I independently verified the intended purpose of the Microsoft Hotfix corresponding to MS KB 954946. You can see the thread here: http://ruslany.net/2008/08/update-for-iis-70-fastcgi-module . As you can see, a Microsoft employee working on IIS verified the cause of the issue I see regarding REQUEST_URI when accessed via FastCGI+PHP, as well as that the hotfix for the KB article would fix the issue.

As far as I have been able to establish the hotfix in question has not been published as an update, but has been out for almost three months. While I can understand your reluctance to publish the current patch level on any servers, as it would serve as an invitation to hackers of all stripes and skill levels, I cannot ascertain whether GoDaddy’s server plans include ever installing this hot fix.

This issue will affect anyone who is running PHP scripts on IIS when dealing with either multiple domains or subdomains. It is a known issue with PHP/FastCGI on IIS7, and would be time-consuming, painful, and incompatible to fix at the source level. I will need to customize my fix for each of several domains, and will need to spend substantial time I don’t have in review in order to assure I cover every entrypoint. I’m certain that I will not be the only person who will or has been affected by this, and given the existence of a fix for the issue, I am surprised and disappointed that I can’t get any confirmation on attention to repair what is in effect a defective server component.

I would like to ensure that I understand the position you are putting forward:
– GoDaddy will not publish their patching policies beyond asserting that updates are applied regularly and critical patches are applied as needed.
– GoDaddy will neither confirm nor deny their intention of ever installing a server hotfix that decreases the value of their shared hosting on IIS7.
– GoDaddy would prefer that individuals personally customize applications that are installable from the HostingConnection/Metropolis site at the source level rather than installing a fix from a major software company.

I had heard good things from several people regarding hosting at GoDaddy, so I’m hoping I’m misunderstanding the intended solution. If this hot fix will be included the next time a set of patches are applied, I can certainly come up with a workaround for the time being. If in order to maintain system security of a hosted application I need to customize it at every patch, I find myself not finding myself in complete agreement with the praise I have heard.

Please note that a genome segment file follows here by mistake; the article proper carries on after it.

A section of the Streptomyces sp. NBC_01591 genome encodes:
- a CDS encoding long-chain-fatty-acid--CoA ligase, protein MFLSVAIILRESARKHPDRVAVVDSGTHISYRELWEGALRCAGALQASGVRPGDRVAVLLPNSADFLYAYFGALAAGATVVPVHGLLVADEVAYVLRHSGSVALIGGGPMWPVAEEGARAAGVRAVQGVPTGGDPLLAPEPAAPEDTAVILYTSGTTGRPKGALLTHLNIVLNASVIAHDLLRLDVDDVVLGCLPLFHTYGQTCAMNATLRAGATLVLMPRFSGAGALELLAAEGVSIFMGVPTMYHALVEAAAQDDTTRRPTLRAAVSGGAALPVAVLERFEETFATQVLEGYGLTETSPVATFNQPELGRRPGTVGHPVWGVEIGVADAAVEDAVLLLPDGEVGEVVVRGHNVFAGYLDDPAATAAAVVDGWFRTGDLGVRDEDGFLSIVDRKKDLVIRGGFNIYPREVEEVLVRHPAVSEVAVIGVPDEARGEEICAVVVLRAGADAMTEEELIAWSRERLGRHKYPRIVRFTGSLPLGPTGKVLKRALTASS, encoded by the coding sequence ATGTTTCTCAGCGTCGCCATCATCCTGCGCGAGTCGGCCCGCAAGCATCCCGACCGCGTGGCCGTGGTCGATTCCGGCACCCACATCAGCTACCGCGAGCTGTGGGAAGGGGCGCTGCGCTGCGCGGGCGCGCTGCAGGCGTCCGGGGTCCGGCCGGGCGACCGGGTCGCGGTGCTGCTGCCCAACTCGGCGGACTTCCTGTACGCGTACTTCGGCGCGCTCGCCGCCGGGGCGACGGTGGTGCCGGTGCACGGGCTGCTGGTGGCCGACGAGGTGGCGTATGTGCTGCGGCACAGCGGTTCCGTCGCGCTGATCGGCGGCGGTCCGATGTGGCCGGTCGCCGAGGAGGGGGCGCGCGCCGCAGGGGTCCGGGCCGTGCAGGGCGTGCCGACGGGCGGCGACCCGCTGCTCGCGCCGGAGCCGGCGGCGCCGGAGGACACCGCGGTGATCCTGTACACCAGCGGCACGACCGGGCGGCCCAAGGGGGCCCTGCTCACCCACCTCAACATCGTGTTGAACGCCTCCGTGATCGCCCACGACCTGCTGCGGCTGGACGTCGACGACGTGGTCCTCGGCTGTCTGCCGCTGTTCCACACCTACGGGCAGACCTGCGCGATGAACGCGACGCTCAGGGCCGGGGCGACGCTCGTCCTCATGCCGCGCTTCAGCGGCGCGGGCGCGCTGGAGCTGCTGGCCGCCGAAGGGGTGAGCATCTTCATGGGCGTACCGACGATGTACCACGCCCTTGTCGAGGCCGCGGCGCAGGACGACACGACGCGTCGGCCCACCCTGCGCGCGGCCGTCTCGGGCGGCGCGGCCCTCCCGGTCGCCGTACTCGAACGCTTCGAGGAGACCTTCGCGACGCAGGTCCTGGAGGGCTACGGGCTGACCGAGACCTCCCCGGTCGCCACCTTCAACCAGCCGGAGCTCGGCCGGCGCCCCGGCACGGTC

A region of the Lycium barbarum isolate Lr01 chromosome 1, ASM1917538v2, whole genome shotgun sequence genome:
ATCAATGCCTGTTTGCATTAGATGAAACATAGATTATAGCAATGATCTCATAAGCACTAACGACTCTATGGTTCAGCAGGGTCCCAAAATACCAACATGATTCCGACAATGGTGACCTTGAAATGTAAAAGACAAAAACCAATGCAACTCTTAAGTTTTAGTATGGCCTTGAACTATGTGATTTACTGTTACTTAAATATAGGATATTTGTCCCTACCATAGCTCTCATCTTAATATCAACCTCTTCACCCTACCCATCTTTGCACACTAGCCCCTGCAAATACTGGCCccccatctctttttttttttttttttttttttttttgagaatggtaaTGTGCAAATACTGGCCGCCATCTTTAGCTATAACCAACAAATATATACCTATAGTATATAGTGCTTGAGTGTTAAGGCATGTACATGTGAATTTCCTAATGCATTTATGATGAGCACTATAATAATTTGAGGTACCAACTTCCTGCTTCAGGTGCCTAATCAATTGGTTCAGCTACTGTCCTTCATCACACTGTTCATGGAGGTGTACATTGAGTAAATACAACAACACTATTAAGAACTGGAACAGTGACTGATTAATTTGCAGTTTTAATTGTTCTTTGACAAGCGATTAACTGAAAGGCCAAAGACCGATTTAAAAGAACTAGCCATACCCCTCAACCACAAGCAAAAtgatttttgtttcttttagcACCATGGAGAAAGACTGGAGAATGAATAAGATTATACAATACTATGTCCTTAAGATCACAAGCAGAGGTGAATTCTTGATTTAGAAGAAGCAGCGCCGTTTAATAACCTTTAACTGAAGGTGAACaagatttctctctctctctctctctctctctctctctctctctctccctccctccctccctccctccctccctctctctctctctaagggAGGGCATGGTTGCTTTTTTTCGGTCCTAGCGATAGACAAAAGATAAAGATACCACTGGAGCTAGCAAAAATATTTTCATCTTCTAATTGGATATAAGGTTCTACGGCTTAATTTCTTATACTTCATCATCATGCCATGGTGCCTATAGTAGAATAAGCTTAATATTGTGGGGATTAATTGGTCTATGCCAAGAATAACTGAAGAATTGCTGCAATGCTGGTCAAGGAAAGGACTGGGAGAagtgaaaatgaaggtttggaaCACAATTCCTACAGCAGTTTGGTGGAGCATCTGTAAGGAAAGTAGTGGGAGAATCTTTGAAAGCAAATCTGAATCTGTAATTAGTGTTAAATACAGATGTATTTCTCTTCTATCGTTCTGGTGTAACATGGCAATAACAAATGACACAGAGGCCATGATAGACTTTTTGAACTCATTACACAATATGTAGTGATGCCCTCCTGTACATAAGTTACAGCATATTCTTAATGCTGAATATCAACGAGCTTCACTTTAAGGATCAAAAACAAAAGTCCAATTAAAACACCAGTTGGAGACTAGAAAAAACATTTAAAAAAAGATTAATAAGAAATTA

I hope I’m wrong.

Now, my question to anyone actually read this far — was I too mean to the poor support technician?

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  1. Jonathan says:

    Mean? Not in the slightest. I am flabbergasted that they actually suggested you work around the issue by hand-editing all of your sources instead of offering to apply the hotfix (or, at the *very* least, promising a future application of said hotfix).

    Let us know how they respond to your missive.

  2. Sora says:

    I’m not surprised in the least at how they responded, frankly. Front-line support is, with relatively few exceptions for individual people, simply not capable of understanding the base issue here. All they know is what they told you — if you’re lucky, they might file a case with their DEV team.

    I think your email was perfect — it makes it pretty damn clear that you know what you’re talking about, and don’t want to settle for their bullshit answer. It gives them the choice of either giving you the BS again (knowing it’ll piss you off and possibly lose your business), or trying to escalate the issue up their chain. Which, tbh, is the best result you can realistically hope for.

  3. Andrew says:

    I had already been escalated — and was everytime I replied, which seems silly; I had the same incident ID, but on every reply it needed to be re-escalated.

    I finally spoke to a guy named “Wayne” on the phone. He was more explicit on why they couldn’t commit to any patch schedule, but it still boils down to the same set of information. They need to verify the patch themselves before deploying; they need to batch the patches together to minimize down time; they need to evaluate the impact and appropriateness of the patch; and then they need to stagger installations across multiple groups of servers.

    All true, but the conclusion was that they couldn’t even confirm that the patch would eventually be considered for application, and if I want to remain with GoDaddy, I will have to alter every plugin and application written in PHP to remove the /office-monkey prefix, but only when it’s present — and different for each subdomain I’m applying the application to.

  4. You are one of the few people that i have come accross that is happy with 1and1. I don’t have any beef with 1and1’s web hosting. However, I curse the day I ever listed any domains with them. Check out Red Flag for some customer comments.
    It should be a warning that when their phone is answered by a recording that tells you if you have gotten a notice from NCO, a collection agency, to press a certain number. If they are a reputable business, why do they have to send so many accounts to a collection agency?
    The Eastern Pennsylvania /Washington DC Better Business Bureau have given 1and1 an “unsatisfactory” rating. It is my understanding that 1and1 gets a complaint almost every day. An investigative journalist, Kelli Jack has written a series of articles about them and has a pending law suit. She says: “1and1 Should Be Shut Down.”